Android exploit turns smartphone into USB security hole

January 20, 2011
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A new exploit potentially turning Android phones into USB hacking tools has been revealed, which might make users more wary of plugging smartphones into their computers to sync or recharge. The exploit, developed by Angelos Stavrou and Zhaohui Wang, infects an Android device so that it mounts as a regular HID (human interface device) keyboard and mouse on a PC, Mac or Linux machine.

With that access, the malware author could then retrieve files, download other malware or even take control of the system altogether, depending on the nature of the exploit code. Versions of the exploit have been written for computers and for the Android kernel; an iOS version would also be possible, the researchers claim.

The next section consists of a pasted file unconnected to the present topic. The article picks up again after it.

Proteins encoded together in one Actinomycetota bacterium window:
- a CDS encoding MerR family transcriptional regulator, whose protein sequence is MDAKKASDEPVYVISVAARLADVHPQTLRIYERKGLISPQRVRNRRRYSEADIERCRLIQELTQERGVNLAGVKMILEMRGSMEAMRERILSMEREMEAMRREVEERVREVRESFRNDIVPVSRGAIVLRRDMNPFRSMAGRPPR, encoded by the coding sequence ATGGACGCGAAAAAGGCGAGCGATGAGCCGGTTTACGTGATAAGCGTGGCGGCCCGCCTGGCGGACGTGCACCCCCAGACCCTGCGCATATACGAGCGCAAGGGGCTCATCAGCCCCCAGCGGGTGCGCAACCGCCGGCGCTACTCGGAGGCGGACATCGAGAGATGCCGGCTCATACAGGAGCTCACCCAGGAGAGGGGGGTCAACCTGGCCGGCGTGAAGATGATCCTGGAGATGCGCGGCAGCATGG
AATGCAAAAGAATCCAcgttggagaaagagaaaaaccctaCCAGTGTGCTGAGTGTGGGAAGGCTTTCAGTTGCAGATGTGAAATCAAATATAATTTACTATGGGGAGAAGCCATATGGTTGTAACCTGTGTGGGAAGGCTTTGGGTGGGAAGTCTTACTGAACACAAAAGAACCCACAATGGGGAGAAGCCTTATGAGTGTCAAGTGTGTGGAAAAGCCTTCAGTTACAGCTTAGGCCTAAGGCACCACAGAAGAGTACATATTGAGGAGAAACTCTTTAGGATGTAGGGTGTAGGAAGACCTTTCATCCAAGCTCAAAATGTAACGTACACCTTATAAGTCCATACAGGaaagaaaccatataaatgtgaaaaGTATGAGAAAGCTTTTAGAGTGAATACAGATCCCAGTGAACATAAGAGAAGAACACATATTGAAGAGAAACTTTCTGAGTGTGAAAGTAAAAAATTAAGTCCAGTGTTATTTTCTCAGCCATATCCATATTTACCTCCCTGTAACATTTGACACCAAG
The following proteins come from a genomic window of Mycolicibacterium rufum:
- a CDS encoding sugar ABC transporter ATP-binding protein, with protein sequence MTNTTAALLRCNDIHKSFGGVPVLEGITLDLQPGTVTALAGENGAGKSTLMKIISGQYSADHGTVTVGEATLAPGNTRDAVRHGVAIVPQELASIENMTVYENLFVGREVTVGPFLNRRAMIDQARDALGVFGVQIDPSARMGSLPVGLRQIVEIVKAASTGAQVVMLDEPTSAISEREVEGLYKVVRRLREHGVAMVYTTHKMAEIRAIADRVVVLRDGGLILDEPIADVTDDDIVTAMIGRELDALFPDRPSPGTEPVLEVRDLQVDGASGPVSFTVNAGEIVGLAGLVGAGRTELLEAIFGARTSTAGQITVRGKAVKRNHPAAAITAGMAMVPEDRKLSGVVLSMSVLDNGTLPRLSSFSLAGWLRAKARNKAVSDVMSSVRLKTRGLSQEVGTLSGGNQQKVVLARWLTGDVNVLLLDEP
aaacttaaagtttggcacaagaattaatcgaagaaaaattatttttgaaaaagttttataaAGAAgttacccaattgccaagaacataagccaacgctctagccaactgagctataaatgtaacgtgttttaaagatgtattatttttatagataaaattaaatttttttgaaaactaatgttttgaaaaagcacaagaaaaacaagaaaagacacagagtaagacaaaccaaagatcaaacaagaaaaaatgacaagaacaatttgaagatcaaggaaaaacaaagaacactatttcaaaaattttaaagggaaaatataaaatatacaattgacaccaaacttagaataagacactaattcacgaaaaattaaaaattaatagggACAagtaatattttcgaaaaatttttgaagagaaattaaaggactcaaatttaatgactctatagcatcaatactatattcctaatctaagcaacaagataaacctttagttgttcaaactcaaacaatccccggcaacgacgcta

"Say your computer at home is compromised and you compromise your Android phone by connecting them. Then, whenever you connect the smartphone to another laptop or computing device I can take over that computer also, and then compromise other computers off that Android. It's a viral type of compromise using the USB cable" Angelos Stavrou


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